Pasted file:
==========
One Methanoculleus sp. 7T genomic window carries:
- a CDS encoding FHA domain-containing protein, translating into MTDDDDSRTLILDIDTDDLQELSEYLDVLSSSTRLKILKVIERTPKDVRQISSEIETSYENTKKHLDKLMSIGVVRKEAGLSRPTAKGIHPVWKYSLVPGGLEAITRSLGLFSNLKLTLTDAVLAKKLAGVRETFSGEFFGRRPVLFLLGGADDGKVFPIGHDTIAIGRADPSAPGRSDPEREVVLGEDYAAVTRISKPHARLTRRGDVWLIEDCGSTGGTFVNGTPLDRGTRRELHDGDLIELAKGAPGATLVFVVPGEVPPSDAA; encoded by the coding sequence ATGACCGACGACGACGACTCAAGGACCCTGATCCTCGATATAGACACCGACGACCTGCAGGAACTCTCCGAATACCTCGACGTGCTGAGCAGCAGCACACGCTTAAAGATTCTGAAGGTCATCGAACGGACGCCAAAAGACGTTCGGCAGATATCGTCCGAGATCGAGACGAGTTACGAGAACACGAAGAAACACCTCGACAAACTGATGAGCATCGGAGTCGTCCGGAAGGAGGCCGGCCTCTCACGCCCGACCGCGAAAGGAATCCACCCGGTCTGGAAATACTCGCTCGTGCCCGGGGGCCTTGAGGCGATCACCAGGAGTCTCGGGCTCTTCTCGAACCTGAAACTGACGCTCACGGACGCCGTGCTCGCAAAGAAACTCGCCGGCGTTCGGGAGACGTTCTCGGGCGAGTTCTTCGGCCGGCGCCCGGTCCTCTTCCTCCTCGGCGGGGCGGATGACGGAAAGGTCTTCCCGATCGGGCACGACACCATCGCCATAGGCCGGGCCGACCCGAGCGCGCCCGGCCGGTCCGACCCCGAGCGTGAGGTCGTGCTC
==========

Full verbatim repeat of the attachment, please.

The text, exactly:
One Methanoculleus sp. 7T genomic window carries:
- a CDS encoding FHA domain-containing protein, translating into MTDDDDSRTLILDIDTDDLQELSEYLDVLSSSTRLKILKVIERTPKDVRQISSEIETSYENTKKHLDKLMSIGVVRKEAGLSRPTAKGIHPVWKYSLVPGGLEAITRSLGLFSNLKLTLTDAVLAKKLAGVRETFSGEFFGRRPVLFLLGGADDGKVFPIGHDTIAIGRADPSAPGRSDPEREVVLGEDYAAVTRISKPHARLTRRGDVWLIEDCGSTGGTFVNGTPLDRGTRRELHDGDLIELAKGAPGATLVFVVPGEVPPSDAA; encoded by the coding sequence ATGACCGACGACGACGACTCAAGGACCCTGATCCTCGATATAGACACCGACGACCTGCAGGAACTCTCCGAATACCTCGACGTGCTGAGCAGCAGCACACGCTTAAAGATTCTGAAGGTCATCGAACGGACGCCAAAAGACGTTCGGCAGATATCGTCCGAGATCGAGACGAGTTACGAGAACACGAAGAAACACCTCGACAAACTGATGAGCATCGGAGTCGTCCGGAAGGAGGCCGGCCTCTCACGCCCGACCGCGAAAGGAATCCACCCGGTCTGGAAATACTCGCTCGTGCCCGGGGGCCTTGAGGCGATCACCAGGAGTCTCGGGCTCTTCTCGAACCTGAAACTGACGCTCACGGACGCCGTGCTCGCAAAGAAACTCGCCGGCGTTCGGGAGACGTTCTCGGGCGAGTTCTTCGGCCGGCGCCCGGTCCTCTTCCTCCTCGGCGGGGCGGATGACGGAAAGGTCTTCCCGATCGGGCACGACACCATCGCCATAGGCCGGGCCGACCCGAGCGCGCCCGGCCGGTCCGACCCCGAGCGTGAGGTCGTGCTC